Sorry, but the "winter month" is have been heard me false. My opinion is "month of winter". Have been another opinion?
Winter month is a normal way to say it in English. Names of seasons can be used like adjectives in front of a noun, like "winter month", "summer olympics", "Nothing feels as nice as a spring breeze", or "On a cold autumn morning, frost lay on the ground." Names of months, and days of the week, can be used the same way.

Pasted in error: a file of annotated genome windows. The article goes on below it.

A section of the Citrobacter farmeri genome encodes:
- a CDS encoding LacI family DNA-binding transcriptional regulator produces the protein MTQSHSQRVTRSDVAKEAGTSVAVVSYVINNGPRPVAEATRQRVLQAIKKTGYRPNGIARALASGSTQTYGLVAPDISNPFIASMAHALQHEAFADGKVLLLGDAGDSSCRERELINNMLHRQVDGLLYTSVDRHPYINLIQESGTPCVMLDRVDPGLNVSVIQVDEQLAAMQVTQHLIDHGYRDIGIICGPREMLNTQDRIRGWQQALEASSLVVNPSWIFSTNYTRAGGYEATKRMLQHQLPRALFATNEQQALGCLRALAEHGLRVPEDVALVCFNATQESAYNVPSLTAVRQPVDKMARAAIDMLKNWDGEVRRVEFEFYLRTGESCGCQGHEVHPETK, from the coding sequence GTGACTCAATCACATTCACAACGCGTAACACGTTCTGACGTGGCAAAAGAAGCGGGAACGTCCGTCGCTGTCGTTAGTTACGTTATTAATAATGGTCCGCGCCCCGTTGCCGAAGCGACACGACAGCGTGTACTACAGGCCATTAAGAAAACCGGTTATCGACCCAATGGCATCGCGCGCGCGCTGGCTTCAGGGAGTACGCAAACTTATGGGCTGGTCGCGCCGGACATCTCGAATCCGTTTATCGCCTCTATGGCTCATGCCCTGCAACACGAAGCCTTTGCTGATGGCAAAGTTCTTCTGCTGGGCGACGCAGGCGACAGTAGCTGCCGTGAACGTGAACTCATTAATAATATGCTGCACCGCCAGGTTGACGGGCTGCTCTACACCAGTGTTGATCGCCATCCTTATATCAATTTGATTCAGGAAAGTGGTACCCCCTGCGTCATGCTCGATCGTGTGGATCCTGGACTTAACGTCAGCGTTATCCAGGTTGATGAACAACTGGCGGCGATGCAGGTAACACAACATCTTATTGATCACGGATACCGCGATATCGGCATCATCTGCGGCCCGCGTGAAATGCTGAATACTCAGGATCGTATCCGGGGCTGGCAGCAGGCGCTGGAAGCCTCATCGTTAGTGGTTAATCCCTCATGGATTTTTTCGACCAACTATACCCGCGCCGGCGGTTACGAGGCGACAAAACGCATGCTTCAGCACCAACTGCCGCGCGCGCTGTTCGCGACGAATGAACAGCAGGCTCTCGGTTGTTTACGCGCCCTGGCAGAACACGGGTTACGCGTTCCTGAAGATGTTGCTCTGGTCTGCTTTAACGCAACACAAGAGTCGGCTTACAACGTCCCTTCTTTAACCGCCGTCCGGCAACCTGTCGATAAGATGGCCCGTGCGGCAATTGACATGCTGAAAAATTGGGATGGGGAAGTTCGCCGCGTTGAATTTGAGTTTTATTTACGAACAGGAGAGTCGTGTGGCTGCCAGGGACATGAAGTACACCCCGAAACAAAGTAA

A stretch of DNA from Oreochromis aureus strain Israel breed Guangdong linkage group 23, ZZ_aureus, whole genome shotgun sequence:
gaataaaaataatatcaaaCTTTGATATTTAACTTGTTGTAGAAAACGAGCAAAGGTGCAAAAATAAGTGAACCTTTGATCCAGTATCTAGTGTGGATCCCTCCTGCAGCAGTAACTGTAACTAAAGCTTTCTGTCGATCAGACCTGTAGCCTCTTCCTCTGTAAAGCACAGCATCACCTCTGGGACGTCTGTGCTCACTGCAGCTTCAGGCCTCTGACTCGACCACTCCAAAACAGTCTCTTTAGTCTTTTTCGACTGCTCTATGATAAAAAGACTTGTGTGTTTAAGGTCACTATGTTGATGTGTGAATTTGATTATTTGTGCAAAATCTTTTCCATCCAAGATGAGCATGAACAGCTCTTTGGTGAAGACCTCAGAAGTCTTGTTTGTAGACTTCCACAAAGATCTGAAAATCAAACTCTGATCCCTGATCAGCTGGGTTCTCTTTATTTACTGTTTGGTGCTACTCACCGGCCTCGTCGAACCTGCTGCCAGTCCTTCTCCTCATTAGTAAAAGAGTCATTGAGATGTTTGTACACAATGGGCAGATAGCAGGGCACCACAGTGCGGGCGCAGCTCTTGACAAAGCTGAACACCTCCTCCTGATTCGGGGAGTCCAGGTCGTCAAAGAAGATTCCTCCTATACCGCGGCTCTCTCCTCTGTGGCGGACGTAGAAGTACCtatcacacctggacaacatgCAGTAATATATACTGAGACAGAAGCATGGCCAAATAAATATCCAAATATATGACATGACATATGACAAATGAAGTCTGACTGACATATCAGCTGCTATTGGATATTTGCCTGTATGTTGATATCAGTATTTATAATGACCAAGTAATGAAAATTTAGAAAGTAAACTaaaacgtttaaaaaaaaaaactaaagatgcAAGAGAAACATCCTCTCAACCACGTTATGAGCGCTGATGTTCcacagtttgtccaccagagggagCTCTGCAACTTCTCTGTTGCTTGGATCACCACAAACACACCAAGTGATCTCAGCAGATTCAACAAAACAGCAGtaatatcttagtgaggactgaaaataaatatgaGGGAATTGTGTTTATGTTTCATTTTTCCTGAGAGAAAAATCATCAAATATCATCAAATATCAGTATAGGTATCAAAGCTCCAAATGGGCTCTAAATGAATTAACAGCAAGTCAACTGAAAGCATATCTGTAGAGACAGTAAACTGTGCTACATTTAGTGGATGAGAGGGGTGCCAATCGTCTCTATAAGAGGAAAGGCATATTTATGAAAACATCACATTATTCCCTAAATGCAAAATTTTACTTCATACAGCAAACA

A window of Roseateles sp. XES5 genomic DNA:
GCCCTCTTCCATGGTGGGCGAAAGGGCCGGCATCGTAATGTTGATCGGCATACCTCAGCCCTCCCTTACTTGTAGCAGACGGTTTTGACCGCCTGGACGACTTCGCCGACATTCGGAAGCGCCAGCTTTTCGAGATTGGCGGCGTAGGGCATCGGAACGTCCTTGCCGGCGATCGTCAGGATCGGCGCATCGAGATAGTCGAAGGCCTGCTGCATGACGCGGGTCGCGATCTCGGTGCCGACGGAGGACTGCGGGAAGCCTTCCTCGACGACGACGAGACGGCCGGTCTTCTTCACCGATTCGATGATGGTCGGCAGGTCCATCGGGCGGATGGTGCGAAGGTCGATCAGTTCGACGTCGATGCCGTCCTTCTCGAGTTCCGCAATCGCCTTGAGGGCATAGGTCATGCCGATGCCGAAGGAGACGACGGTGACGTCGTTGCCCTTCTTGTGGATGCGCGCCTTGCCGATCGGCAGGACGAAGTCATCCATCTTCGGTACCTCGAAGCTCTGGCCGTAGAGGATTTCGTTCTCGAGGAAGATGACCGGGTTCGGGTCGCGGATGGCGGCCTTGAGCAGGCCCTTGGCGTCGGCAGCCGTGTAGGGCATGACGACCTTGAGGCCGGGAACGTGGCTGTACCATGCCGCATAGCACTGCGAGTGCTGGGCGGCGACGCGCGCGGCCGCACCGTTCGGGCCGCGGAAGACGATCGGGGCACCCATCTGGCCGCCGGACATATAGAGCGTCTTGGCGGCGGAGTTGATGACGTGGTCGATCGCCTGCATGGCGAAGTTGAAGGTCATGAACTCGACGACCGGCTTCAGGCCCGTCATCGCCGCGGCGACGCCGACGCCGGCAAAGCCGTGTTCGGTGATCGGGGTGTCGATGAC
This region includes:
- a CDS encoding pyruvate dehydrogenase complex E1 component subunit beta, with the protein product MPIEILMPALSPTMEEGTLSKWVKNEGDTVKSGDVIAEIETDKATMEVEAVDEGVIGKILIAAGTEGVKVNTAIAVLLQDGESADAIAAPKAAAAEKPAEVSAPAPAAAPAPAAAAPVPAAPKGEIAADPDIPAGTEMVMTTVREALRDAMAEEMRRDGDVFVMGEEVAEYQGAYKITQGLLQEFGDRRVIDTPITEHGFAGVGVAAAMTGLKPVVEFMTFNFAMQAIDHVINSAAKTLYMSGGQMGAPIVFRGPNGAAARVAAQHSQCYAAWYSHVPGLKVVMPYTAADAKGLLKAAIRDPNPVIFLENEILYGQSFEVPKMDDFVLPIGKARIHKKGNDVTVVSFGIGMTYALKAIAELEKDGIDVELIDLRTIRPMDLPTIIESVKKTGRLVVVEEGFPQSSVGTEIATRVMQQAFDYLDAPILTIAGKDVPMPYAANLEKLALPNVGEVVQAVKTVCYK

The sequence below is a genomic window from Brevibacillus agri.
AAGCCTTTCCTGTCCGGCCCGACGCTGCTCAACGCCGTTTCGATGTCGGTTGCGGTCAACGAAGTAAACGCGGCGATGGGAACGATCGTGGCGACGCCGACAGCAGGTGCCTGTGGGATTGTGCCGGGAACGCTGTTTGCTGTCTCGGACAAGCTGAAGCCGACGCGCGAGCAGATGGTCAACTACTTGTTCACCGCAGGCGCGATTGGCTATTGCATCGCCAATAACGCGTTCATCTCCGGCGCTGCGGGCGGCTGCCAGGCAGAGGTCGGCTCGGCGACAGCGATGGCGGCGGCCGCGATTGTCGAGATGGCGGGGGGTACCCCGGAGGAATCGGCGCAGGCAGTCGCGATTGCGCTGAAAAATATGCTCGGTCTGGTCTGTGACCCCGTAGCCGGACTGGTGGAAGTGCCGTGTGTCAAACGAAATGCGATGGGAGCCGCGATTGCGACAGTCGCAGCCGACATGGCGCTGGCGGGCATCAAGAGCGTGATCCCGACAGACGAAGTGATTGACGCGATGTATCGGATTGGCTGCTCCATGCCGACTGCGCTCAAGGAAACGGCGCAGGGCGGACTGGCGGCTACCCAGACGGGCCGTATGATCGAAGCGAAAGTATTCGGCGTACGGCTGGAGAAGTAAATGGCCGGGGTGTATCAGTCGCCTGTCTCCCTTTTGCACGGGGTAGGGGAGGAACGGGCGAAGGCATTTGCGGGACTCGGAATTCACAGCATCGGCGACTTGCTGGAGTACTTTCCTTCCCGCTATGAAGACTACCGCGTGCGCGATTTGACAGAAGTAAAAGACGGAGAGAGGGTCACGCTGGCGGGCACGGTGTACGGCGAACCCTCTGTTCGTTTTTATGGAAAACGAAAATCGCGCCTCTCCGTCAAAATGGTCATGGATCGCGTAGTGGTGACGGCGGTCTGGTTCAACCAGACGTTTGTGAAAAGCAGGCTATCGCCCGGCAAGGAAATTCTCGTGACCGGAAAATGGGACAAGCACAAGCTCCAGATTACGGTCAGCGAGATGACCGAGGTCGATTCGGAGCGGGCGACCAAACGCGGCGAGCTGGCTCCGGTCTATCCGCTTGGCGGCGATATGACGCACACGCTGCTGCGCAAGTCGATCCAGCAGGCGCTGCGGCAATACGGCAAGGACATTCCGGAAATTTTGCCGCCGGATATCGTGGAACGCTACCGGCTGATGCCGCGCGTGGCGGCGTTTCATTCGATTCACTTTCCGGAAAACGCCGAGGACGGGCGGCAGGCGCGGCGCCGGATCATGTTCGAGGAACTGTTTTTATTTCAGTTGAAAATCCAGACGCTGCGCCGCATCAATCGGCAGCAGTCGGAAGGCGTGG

"February is a month of winter" makes perfect sense but sounds a little more dramatic, or poetic, than "February is a winter month."
Does the "i" ending denote "of" or would "February is a wintery (or winterish) month make sense?
The -i suffix is a little hard to explain. It turns a noun into an adjective, but in the English translation you wouldn't usually make a difference. It is mainly used to form compound nouns, like "winter month". You may also think "winterly month" if you like.
An example where the -i does make a difference in English:
ipar - industry; ipari - industrial
the -i suffix turns nouns into adjectives, for example amerika -> amerikai. So it's winter describing the type of month instead of winter itself.